Internet Multicasting Routing: DVMRP r DVMRP: distance vector multicast routing protocol, RFC 1075 r

Internet Multicasting Routing: DVMRP r DVMRP: distance vector multicast routing protocol, RFC 1075 r flood and prune: reverse path forwarding, source-based tree m RPF tree based on DVMRP’s own routing tables constructed by communicating DVMRP routers m no assumptions about underlying unicast m initial datagram to mcast group flooded everywhere via RPF m routers not wanting group: send upstream prune msgs

DVMRP: continued… r soft state: DVMRP router periodically (1 min. ) “forgets” branches are

DVMRP: continued… r soft state: DVMRP router periodically (1 min. ) “forgets” branches are pruned: m mcast data again flows down unpruned branch m downstream router: reprune or else continue to receive data r routers can quickly regraft to tree m following IGMP join at leaf r odds and ends m commonly implemented in commercial routers m Mbone routing done using DVMRP

Tunneling Q: How to connect “islands” of multicast routers in a “sea” of unicast

Tunneling Q: How to connect “islands” of multicast routers in a “sea” of unicast routers? physical topology logical topology q mcast datagram encapsulated inside “normal” (non-multicast- addressed) datagram q normal IP datagram sent thru “tunnel” via regular IP unicast to receiving mcast router q receiving mcast router unencapsulates to get mcast datagram

PIM: Protocol Independent Multicast r not dependent on any specific underlying unicast routing algorithm

PIM: Protocol Independent Multicast r not dependent on any specific underlying unicast routing algorithm (works with all) r two different multicast distribution scenarios : Dense: Sparse: q group members q # networks with group densely packed, in “close” proximity. q bandwidth more plentiful members small wrt # interconnected networks q group members “widely dispersed” q bandwidth not plentiful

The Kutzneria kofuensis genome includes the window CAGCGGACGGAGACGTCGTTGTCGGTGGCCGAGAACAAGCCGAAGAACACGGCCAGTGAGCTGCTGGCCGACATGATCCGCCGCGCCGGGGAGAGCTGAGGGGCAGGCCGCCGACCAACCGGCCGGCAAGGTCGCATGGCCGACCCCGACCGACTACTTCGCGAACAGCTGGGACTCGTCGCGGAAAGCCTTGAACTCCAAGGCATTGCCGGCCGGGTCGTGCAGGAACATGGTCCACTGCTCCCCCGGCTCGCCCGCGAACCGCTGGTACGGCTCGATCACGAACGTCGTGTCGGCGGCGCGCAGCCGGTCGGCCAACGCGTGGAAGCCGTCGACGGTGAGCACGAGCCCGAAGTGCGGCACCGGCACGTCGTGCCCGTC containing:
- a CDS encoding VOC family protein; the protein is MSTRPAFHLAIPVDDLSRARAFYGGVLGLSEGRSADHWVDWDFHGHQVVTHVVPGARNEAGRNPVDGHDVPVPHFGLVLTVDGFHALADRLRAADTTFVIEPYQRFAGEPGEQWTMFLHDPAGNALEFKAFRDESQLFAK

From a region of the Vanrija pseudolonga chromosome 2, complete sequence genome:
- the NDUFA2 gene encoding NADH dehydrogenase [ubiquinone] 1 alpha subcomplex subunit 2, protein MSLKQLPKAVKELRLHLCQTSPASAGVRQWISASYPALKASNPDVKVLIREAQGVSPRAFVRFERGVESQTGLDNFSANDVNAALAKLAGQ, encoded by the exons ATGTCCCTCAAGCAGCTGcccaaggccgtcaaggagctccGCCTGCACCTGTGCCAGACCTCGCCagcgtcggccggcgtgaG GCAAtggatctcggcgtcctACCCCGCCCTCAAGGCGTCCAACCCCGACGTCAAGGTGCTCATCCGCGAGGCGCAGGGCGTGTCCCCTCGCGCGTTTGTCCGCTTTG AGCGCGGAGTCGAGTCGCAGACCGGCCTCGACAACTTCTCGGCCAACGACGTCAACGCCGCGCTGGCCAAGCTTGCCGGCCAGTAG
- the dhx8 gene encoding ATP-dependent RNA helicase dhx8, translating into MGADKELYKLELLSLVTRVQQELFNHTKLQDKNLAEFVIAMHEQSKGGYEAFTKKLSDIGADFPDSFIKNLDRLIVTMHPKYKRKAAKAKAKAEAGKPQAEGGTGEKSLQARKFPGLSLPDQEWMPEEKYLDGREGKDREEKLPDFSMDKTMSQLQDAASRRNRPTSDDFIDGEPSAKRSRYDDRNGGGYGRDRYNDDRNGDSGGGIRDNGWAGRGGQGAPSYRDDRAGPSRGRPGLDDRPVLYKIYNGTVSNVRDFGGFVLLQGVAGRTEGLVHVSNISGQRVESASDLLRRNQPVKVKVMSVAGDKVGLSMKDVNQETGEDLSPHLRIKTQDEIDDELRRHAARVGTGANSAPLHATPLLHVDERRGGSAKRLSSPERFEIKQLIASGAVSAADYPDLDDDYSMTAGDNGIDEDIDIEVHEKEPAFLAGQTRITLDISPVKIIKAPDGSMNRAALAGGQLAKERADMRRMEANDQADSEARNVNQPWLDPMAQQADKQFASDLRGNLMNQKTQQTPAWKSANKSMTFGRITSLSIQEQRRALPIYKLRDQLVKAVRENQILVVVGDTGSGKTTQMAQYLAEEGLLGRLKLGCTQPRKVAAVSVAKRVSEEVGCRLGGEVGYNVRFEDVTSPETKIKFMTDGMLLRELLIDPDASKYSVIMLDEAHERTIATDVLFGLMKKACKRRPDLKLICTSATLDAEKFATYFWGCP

Consequences of Sparse-Dense Dichotomy: Dense r group membership by Sparse: r no membership until

Consequences of Sparse-Dense Dichotomy: Dense r group membership by Sparse: r no membership until routers assumed until routers explicitly prune r r data-driven construction on mcast tree (e. g. , RPF) r bandwidth and non-group r -router processing profligate routers explicitly join receiver- driven construction of mcast tree (e. g. , center-based) bandwidth and non-grouprouter processing conservative

PIM- Dense Mode flood-and-prune RPF, similar to DVMRP but q underlying unicast protocol provides

PIM- Dense Mode flood-and-prune RPF, similar to DVMRP but q underlying unicast protocol provides RPF info for incoming datagram q less complicated (less efficient) downstream flood than DVMRP reduces reliance on underlying routing algorithm q has protocol mechanism for router to detect it is a leaf-node router

PIM - Sparse Mode r center-based approach r router sends join msg to rendezvous

PIM - Sparse Mode r center-based approach r router sends join msg to rendezvous point (RP) m router can switch to source-specific tree increased performance: less concentration, shorter paths R 4 join intermediate routers update state and forward join r after joining via RP, m R 1 R 2 R 3 join R 5 join R 6 all data multicast from rendezvous point R 7 rendezvous point

PIM - Sparse Mode sender(s): r unicast data to RP, which distributes down RP-rooted

PIM - Sparse Mode sender(s): r unicast data to RP, which distributes down RP-rooted tree r RP can extend mcast tree upstream to source r RP can send stop msg if no attached receivers m “no one is listening!” R 1 R 4 join R 2 R 3 join R 5 join R 6 all data multicast from rendezvous point R 7 rendezvous point

Chapter 4: summary r 4. 1 Introduction r 4. 2 Virtual circuit and datagram

Chapter 4: summary r 4. 1 Introduction r 4. 2 Virtual circuit and datagram networks r 4. 3 What’s inside a router r 4. 4 IP: Internet Protocol m m Datagram format IPv 4 addressing ICMP IPv 6 r 4. 5 Routing algorithms m Link state m Distance Vector m Hierarchical routing r 4. 6 Routing in the Internet m m m RIP OSPF BGP r 4. 7 Broadcast and multicast routing Network Layer 46